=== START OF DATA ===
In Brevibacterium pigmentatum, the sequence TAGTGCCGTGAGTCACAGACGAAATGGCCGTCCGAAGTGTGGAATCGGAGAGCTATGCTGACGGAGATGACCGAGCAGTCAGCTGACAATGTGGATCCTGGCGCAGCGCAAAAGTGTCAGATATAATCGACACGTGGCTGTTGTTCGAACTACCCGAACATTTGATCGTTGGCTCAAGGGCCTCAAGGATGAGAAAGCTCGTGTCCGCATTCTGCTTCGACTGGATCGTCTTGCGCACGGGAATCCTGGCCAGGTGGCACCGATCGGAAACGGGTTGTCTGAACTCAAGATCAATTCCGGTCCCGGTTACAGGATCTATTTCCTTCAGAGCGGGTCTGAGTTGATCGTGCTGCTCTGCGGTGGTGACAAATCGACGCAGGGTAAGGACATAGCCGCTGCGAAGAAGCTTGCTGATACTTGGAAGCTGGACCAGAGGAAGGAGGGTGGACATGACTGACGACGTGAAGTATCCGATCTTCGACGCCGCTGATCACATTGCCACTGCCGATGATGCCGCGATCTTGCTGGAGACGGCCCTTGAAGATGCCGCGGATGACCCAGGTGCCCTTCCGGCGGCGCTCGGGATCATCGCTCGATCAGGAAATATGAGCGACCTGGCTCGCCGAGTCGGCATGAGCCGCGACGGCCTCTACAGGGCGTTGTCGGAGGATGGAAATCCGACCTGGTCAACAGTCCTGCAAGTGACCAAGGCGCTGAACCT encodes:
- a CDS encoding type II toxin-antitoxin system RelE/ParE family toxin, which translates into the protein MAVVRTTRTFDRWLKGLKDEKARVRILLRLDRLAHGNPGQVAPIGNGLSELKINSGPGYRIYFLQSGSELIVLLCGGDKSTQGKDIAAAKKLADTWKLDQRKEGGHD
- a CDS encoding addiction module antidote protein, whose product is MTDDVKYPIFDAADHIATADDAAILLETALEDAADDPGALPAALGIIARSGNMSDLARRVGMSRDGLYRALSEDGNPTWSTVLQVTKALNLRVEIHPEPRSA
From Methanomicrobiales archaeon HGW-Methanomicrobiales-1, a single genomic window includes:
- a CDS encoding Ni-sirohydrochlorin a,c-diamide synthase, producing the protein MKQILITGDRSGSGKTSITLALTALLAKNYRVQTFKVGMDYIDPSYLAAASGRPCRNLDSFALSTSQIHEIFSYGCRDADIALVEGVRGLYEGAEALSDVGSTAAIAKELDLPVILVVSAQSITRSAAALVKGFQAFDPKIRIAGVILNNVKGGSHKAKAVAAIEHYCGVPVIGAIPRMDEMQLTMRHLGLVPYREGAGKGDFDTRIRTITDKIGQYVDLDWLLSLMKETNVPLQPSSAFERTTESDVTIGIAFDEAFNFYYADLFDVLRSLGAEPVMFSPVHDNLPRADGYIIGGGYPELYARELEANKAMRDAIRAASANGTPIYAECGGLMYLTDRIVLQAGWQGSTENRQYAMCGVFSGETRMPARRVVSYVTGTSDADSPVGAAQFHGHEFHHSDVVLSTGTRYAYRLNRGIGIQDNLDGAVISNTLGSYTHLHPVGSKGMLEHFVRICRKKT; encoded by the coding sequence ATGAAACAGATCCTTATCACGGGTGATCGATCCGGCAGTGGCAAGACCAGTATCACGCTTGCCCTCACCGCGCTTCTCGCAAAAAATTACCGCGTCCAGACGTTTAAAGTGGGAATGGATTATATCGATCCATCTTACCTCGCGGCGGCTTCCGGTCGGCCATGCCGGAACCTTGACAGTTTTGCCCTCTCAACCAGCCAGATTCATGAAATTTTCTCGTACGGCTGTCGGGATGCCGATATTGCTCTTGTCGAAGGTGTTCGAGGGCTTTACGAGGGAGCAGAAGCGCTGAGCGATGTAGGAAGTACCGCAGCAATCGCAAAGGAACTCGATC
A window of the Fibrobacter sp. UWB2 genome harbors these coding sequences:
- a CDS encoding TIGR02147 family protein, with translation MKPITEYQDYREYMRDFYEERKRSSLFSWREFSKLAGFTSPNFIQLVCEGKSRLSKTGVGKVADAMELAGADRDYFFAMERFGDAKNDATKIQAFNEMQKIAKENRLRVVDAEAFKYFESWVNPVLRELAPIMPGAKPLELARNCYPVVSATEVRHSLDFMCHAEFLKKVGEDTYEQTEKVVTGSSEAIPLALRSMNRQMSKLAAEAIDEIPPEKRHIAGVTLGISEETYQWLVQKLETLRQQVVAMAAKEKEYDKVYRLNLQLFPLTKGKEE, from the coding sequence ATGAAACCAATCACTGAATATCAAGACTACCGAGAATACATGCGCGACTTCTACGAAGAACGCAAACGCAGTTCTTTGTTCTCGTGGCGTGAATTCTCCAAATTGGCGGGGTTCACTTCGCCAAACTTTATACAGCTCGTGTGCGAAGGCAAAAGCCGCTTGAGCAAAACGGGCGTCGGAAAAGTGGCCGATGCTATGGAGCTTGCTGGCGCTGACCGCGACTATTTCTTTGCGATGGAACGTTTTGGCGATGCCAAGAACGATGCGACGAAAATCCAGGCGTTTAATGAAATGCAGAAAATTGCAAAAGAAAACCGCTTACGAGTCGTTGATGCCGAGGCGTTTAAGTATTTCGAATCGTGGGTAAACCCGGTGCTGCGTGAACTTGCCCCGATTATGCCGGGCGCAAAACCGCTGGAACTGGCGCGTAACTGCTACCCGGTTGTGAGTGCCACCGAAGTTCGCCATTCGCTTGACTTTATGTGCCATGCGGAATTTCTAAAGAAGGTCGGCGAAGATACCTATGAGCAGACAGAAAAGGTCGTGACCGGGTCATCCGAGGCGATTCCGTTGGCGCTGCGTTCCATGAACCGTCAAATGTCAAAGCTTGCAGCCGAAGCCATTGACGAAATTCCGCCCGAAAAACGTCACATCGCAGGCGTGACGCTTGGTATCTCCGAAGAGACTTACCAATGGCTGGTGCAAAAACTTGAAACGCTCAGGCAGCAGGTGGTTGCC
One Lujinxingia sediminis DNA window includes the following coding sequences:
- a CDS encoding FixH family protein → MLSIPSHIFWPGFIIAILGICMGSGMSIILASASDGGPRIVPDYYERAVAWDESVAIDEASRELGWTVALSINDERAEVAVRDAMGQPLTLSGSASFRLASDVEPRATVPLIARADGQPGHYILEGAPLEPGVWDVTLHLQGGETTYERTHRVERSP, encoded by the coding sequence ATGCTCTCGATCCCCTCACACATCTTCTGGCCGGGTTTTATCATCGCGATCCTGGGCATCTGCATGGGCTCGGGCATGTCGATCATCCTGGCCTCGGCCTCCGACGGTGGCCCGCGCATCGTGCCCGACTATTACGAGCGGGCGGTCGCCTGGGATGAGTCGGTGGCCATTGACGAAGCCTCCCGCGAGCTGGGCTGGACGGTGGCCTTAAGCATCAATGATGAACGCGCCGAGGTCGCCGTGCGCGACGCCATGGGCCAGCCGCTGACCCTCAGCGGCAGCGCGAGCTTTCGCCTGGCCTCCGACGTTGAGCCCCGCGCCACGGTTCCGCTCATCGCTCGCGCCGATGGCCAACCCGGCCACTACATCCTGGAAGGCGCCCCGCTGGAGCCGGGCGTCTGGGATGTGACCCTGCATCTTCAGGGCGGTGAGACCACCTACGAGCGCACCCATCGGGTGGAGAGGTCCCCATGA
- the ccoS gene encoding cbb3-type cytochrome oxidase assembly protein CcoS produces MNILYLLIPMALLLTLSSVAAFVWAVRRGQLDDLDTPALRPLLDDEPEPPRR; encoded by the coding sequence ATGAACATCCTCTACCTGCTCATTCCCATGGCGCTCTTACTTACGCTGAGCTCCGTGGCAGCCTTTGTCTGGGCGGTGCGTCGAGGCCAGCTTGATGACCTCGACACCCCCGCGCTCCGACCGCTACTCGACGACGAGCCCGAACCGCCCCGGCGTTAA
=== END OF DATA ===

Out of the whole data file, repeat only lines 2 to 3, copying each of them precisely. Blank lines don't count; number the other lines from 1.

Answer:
- a CDS encoding type II toxin-antitoxin system RelE/ParE family toxin, which translates into the protein MAVVRTTRTFDRWLKGLKDEKARVRILLRLDRLAHGNPGQVAPIGNGLSELKINSGPGYRIYFLQSGSELIVLLCGGDKSTQGKDIAAAKKLADTWKLDQRKEGGHD
- a CDS encoding addiction module antidote protein, whose product is MTDDVKYPIFDAADHIATADDAAILLETALEDAADDPGALPAALGIIARSGNMSDLARRVGMSRDGLYRALSEDGNPTWSTVLQVTKALNLRVEIHPEPRSA